The world has ended, civilization has collapsed, the undead hordes have overrun everything. We've seen the apocalypse so many times, even Roland Emmerich is bored with it. So what comes next? We've still got some apocalyptic movies to look forward to next year, and post-apocalyptic TV shows like Revolution and Walking Dead are coming back soon enough.

But here are eight signs that pop culture is getting over its obsession with the apocalypse, and we're looking beyond the end.

1. Book publishing is over it.
The book industry is sometimes a leading indicator for pop culture as a whole — and in the case of post-apocalyptic/dystopian young adult novels, books provide a lot of the pipeline for movies and television. And when we asked people in publishing recently, the consensus was that the young-adult post-apocalyptic novel craze was pretty much over, and a post-apocalyptic novel couldn't get arrested in this town. That could mean a ripple effect, spreading to other media.

2. We had The Road, now we have comedies
This past year, a lot of the post-apocalyptic movies were either big comedies (like Seeking a Friend for the End of the World) or small introspective indie movies. And 2013's apocalyptic comedies include Seth Rogen's The End of the World, not to be confused with the very similar The World's End by Simon Pegg and Nick Frost. There's the huge zombie boondoggle World War Z coming next year, but most people seem to be more excited about the zombie rom-com Warm Bodies. It often feels like a trend's winding down when it becomes more comedy-oriented.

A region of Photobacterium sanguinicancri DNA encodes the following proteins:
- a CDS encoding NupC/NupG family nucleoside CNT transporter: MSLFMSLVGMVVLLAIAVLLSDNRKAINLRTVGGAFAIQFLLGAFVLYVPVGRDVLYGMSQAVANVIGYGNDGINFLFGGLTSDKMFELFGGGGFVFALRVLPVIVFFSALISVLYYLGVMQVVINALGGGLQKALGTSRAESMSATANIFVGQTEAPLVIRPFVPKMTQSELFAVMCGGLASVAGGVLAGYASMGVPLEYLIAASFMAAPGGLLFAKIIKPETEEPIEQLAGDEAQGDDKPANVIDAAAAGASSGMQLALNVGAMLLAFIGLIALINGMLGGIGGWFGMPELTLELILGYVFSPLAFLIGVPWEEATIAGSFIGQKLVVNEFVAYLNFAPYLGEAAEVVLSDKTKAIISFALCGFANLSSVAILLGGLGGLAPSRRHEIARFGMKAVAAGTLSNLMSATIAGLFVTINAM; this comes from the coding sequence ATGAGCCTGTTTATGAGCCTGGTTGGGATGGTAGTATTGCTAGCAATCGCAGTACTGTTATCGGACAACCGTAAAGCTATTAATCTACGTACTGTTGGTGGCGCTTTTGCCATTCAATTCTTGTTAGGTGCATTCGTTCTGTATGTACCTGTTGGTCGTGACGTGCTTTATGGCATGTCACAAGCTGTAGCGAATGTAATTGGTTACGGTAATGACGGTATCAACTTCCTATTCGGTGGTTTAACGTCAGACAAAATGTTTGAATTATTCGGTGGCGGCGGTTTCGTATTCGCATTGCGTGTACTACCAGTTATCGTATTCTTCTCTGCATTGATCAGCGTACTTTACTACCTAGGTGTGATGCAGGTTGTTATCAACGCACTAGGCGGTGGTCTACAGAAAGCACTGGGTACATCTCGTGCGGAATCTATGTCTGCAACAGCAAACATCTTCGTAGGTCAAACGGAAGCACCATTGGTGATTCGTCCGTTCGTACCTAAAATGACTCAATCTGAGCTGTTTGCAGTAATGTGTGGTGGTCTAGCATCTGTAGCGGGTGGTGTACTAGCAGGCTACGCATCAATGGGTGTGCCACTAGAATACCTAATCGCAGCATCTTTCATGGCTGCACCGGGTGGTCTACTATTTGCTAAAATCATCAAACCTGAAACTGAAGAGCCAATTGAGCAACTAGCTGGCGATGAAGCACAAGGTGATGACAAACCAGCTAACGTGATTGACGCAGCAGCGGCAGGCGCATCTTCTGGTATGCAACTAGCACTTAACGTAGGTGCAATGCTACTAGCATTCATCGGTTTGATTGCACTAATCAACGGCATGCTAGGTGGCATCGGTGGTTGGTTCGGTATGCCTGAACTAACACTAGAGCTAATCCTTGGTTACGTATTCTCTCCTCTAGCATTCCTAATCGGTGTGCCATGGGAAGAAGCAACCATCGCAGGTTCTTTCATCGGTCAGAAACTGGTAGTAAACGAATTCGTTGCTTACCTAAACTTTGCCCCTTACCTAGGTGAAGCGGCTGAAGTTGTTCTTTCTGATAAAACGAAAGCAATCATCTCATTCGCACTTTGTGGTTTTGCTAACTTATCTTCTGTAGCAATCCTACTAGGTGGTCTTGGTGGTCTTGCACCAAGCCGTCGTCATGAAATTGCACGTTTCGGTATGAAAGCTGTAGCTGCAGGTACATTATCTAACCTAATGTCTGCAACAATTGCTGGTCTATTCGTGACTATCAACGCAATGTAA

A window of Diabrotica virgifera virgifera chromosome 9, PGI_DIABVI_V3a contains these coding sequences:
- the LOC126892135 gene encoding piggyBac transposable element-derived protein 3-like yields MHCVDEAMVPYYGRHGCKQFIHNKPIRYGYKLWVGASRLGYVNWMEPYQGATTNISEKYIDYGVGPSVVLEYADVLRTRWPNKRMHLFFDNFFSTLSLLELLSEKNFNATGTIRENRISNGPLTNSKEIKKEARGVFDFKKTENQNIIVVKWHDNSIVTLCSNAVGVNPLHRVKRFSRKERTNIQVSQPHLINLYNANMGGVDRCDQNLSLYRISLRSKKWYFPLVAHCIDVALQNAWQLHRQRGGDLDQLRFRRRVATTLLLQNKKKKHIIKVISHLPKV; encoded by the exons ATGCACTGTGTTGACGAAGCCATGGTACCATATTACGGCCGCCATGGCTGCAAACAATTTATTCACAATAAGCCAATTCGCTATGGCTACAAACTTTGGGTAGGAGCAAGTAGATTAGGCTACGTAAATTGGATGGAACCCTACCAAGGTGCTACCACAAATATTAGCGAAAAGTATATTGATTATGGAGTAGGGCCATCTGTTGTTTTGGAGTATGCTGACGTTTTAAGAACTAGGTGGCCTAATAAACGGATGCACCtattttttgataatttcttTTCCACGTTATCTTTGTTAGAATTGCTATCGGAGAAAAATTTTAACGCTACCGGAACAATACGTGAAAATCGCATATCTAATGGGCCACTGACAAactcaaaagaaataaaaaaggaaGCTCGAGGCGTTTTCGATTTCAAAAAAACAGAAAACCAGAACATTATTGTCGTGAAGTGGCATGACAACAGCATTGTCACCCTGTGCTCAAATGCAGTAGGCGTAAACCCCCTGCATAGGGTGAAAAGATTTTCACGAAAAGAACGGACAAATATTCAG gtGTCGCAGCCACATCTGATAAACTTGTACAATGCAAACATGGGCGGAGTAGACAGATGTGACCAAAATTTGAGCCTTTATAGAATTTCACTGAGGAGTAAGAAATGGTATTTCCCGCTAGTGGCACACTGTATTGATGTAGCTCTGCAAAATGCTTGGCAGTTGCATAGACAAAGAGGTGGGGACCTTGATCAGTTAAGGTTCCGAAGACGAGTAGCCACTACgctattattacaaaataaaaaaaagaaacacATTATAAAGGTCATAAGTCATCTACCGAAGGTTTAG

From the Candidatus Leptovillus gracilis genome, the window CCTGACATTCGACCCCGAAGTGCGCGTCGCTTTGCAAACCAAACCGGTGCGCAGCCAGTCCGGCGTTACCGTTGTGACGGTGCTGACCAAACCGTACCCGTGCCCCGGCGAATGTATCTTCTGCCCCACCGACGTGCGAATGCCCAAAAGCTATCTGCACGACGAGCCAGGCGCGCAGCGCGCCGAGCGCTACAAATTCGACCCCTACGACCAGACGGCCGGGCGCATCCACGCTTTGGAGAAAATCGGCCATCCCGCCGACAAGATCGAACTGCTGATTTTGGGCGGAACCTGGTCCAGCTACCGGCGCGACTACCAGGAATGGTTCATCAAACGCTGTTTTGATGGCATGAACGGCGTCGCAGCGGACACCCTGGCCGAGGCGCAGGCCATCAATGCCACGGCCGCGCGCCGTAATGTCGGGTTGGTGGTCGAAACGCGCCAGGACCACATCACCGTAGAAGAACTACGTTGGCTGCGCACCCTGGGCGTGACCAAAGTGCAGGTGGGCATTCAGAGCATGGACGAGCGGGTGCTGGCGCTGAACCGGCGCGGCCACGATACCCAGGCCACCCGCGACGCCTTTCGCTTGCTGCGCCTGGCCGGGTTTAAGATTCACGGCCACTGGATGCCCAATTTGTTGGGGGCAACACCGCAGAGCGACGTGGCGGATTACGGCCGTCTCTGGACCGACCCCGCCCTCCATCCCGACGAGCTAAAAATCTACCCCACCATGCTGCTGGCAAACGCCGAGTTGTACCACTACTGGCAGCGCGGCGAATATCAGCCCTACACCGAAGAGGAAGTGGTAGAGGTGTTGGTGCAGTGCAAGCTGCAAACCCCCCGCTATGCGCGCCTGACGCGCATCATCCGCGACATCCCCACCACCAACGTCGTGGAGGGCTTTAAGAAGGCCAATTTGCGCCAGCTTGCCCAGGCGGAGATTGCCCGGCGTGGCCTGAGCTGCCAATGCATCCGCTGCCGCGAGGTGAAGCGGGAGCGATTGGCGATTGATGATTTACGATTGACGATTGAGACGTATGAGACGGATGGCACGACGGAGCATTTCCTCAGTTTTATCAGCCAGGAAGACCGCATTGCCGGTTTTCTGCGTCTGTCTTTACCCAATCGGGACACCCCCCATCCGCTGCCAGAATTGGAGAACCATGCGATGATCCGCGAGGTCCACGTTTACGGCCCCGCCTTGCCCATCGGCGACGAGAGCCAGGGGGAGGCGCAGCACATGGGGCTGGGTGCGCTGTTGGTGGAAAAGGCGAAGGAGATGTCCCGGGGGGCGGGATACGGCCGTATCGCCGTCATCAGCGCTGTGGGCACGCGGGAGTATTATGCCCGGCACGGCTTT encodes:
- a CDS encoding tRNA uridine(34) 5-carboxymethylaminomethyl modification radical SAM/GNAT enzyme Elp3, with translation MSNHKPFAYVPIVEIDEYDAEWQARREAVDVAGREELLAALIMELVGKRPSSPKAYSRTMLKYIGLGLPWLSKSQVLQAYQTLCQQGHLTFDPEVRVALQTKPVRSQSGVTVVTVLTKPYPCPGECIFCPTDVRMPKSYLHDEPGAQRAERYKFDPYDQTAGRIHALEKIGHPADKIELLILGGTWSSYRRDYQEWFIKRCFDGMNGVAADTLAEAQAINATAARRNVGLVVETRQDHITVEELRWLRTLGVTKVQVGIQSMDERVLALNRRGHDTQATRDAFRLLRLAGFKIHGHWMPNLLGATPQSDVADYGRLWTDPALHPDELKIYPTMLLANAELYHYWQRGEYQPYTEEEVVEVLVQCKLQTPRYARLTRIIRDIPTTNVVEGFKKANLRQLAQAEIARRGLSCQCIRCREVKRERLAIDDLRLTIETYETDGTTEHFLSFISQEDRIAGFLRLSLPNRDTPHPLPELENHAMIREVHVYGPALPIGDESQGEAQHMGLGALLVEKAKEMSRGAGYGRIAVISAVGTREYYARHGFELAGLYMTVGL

3. The world isn't going to end.
This is sort of a gimme, but worth mentioning anyway. The thing about the apocalypse is, it never arrives on schedule in real life — we've seen multiple predictions of the Rapture or the end of days in the past decade or so, and they never seem to pan out. Assuming the world doesn't end in a few days, we may finally be ready to give the apocalypse a rest.

4. Post-apocalyptic television is mostly a huge disappointment.
Of all the genres that movies can do better than television, the post-apocalypse is probably one of the most notable. Probably the best post-apocalyptic show was Jericho, and its unrelenting grittiness failed to win it a sizeable audience. (Also, Battlestar Galactica, for a few seasons. But BSG was post-apocalyptic in space, and thus less close to our own real-life fears of apocalypse than Jericho.) Of the recent crop of post-apocalyptic shows, only The Walking Dead has managed to tackle the essential themes of the genre in a meaningful, gripping way. Network TV can't, or won't, do this shit justice. And why should they, when fairy-tales and police procedurals are huge?

5. We're coming back to Earth instead of leaving it.